- The Washington Times - Thursday, June 8, 2006

Economic threads

A top Greek official compared his country’s economic diplomacy to Lilliputians trying to restrain Gulliver from wreaking havoc in the world.

Theodore Skylakakis called economic diplomacy a long-range antidote to many international conflicts because trade relations are like “threads interconnecting people, organizations, regions and countries.”

“If enough such threads form the relations among countries, then gradually the destructive forces motivating conflicts will find themselves constrained and defeated by this net of intersecting economic threads,” Mr. Skylakakis, secretary-general of the Greek Foreign Ministry, told a Washington audience this week.

“These destructive forces have long existed, and they will not disappear overnight. But like the ropes of the Lilliputians, the multiple threats of economic relations, given enough time, can restrain and immobilize the Gulliver who wreaks havoc in the world.”

He told the Woodrow Wilson International Center for Scholars that Greece’s practice of economic diplomacy includes the promotion of international trade, the reduction of costs and risks in cross-border transactions, the security of property rights and the facilitation of the political climate to support those principles.

“This is a great challenge, especially for governments that must contend with the forces of economic nationalism, cultural anxieties, embedded corruption and resistance to reform,” he said.

“Economic diplomacy is necessarily a long-term process. Its results start showing not in mere months or years, but rather in a decade or even longer. So it cannot be effective by itself when a situation rapidly and unexpectedly deteriorates toward conflict.”

Mr. Skylakakis cited Greece’s relations with Turkey as an example of economic diplomacy. He noted that his country, once a rival of Turkey’s, is now its biggest advocate for membership in the European Union.

“Greece took the brave decision to encourage and support Turkish candidacy,” he said.

“We believe that if Turkey proceeds with the reforms necessary for European integration, both our countries, and the broader region, will enjoy very substantial political, economic and security benefits.”

Mr. Skylakakis also noted such joint economic projects as the natural-gas pipeline being built from Baku, Azerbaijan, through Turkey and Greece and into Italy.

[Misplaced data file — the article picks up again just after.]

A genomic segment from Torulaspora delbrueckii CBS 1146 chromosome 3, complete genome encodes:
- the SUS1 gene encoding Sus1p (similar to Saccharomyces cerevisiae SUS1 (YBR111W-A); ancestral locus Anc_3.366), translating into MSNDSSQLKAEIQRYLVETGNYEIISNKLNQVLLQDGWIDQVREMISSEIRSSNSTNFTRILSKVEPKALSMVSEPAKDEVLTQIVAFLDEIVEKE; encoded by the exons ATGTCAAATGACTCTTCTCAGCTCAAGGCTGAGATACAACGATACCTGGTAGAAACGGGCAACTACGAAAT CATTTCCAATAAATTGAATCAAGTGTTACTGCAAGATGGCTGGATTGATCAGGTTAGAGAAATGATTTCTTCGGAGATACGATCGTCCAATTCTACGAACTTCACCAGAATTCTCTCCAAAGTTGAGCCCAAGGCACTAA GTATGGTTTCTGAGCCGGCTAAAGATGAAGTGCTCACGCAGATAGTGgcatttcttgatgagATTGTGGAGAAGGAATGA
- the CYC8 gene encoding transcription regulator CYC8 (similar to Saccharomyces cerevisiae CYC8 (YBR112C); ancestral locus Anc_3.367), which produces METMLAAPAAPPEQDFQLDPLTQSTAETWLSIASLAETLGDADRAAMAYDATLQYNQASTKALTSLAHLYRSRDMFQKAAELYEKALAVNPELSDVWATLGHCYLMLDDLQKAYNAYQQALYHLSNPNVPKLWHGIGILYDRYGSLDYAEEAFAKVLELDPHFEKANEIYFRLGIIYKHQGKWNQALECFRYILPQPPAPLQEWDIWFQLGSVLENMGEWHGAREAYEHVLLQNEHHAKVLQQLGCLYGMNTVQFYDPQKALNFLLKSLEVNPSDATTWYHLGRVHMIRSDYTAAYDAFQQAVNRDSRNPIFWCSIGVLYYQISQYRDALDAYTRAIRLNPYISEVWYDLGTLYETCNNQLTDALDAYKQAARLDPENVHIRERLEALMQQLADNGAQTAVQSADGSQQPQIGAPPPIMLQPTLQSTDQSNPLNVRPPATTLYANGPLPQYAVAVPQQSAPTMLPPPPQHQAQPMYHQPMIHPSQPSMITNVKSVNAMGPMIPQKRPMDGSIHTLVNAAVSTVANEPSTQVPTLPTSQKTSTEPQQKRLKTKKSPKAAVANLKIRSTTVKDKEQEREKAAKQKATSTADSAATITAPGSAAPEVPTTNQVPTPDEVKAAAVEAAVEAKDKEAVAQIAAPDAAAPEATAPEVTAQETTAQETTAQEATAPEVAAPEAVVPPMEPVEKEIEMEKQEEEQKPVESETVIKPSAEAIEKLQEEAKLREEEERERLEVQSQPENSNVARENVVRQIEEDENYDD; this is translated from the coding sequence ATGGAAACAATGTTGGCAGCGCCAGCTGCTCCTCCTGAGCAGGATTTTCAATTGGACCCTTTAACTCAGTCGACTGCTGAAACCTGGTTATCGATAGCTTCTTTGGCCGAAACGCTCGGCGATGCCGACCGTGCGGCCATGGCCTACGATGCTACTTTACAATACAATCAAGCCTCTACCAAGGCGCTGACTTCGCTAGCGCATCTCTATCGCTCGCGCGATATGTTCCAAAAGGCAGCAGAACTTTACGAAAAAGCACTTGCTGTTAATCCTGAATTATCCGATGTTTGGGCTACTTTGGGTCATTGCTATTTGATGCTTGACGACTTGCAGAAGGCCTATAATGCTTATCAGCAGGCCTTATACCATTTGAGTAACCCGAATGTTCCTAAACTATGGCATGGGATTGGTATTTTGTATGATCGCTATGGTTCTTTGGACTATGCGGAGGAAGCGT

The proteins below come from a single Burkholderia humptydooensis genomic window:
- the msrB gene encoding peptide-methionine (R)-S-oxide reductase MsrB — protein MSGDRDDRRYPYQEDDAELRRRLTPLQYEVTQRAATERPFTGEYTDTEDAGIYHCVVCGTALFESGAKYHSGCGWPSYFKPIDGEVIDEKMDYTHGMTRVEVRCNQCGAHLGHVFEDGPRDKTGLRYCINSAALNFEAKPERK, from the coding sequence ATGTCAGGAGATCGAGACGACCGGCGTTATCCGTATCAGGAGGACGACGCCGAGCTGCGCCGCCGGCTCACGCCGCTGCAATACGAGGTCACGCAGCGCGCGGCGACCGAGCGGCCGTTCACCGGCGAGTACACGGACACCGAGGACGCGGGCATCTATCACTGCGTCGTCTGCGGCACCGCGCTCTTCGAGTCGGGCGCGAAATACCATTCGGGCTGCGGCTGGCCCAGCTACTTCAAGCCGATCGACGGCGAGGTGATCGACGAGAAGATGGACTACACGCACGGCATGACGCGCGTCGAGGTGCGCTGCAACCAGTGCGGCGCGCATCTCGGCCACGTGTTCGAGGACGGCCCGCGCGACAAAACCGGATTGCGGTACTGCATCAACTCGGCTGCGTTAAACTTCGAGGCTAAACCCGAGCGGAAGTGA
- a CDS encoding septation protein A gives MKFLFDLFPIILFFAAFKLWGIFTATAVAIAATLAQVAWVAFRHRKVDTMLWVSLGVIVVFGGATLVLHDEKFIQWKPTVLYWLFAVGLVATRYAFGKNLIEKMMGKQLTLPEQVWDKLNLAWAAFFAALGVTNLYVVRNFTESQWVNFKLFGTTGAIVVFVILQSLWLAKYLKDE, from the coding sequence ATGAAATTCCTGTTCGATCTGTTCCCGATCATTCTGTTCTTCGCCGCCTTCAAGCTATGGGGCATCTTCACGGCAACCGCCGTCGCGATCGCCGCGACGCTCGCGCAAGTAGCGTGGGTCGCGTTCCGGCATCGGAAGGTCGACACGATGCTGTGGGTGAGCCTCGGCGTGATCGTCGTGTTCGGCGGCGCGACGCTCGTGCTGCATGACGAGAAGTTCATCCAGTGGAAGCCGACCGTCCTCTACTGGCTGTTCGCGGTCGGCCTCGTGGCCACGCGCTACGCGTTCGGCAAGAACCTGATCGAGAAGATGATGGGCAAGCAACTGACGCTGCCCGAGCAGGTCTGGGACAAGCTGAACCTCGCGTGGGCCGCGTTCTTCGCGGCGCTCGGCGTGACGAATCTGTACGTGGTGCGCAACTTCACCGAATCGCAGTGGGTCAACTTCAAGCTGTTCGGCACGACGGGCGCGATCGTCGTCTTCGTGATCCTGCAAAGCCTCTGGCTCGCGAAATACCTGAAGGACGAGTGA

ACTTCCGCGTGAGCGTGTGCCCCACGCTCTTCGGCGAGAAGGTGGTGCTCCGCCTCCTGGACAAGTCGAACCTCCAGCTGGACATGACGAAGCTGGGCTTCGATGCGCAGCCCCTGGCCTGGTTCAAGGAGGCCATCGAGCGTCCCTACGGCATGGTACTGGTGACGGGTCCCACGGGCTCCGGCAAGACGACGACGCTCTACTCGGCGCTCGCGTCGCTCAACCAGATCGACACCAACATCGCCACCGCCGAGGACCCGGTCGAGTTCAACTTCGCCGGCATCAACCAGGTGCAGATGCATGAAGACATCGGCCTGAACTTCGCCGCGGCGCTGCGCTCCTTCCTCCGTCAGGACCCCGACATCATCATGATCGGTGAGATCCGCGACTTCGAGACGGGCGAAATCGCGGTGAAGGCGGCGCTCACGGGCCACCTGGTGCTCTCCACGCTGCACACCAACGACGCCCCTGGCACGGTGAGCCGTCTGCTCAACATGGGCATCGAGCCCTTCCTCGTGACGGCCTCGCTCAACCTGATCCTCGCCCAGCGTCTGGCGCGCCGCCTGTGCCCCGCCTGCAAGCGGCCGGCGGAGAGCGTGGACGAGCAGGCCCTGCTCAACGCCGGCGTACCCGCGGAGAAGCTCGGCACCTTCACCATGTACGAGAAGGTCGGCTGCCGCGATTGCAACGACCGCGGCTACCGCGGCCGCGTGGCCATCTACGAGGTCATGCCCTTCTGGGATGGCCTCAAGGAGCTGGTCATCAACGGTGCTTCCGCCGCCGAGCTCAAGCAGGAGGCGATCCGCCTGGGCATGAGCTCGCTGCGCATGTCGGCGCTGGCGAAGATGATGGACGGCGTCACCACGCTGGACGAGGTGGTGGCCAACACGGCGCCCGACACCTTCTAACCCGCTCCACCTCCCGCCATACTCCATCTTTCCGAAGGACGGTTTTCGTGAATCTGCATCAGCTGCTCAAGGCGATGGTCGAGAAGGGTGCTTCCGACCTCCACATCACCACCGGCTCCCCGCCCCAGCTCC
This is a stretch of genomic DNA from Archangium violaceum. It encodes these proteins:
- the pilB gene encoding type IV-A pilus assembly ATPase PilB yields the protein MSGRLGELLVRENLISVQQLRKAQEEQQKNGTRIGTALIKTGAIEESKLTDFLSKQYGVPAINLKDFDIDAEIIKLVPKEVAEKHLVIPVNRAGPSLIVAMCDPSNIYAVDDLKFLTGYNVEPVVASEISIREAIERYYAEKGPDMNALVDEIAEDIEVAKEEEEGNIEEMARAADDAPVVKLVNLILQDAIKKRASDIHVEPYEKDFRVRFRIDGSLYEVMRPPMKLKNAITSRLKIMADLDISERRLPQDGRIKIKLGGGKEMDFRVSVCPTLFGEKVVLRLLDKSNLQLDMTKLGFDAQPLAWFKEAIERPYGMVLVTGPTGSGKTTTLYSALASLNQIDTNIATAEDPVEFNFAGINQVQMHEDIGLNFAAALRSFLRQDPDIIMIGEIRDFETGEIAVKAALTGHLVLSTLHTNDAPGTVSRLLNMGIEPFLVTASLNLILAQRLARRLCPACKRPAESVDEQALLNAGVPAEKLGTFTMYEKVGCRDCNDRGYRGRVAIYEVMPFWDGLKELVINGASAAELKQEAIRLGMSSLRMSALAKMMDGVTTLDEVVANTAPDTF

Corrupt Cambodia

Cambodia’s government might be drenched in corruption, but it made significant progress in the fight against human trafficking, the U.S. Embassy said this week.

“The record over the past year demonstrates the high-level commitment by the [Cambodian government] and the prime minister to improve the government’s performance in fighting trafficking in persons,” said Mark C. Storella, charge d’affaires at the embassy in the Cambodian capital, Phnom Penh.

The State Department’s “2006 Trafficking in Persons Report” recognized Cambodia’s progress by promoting it to a Tier 2 nation from the bottom ranking of Tier 3. The new status means that Cambodia does not fully comply with international standards but is making progress in the fight to end sexual exploitation and forced labor of women and children.

The department urged Cambodia to “make greater efforts to prosecute and convict public officials who profit from or are involved in trafficking and should also pass and enact comprehensive anti-trafficking legislation,” the embassy said.

It noted that Cambodia’s efforts are “hampered by corruption at all levels of government and by ineffectual judicial system.”

Interior Ministry spokesman Khieu Sopheak called the new status a “reflection of reality.”

“It is good news,” he told Japan’s Kyodo News. “We welcome such fair and positive assessment based on the fact that we are committed to fighting against human trafficking.”

Call Embassy Row at 202/636-3297, fax 202/832-7278 or e-mail [email protected]washingtontimes.com.

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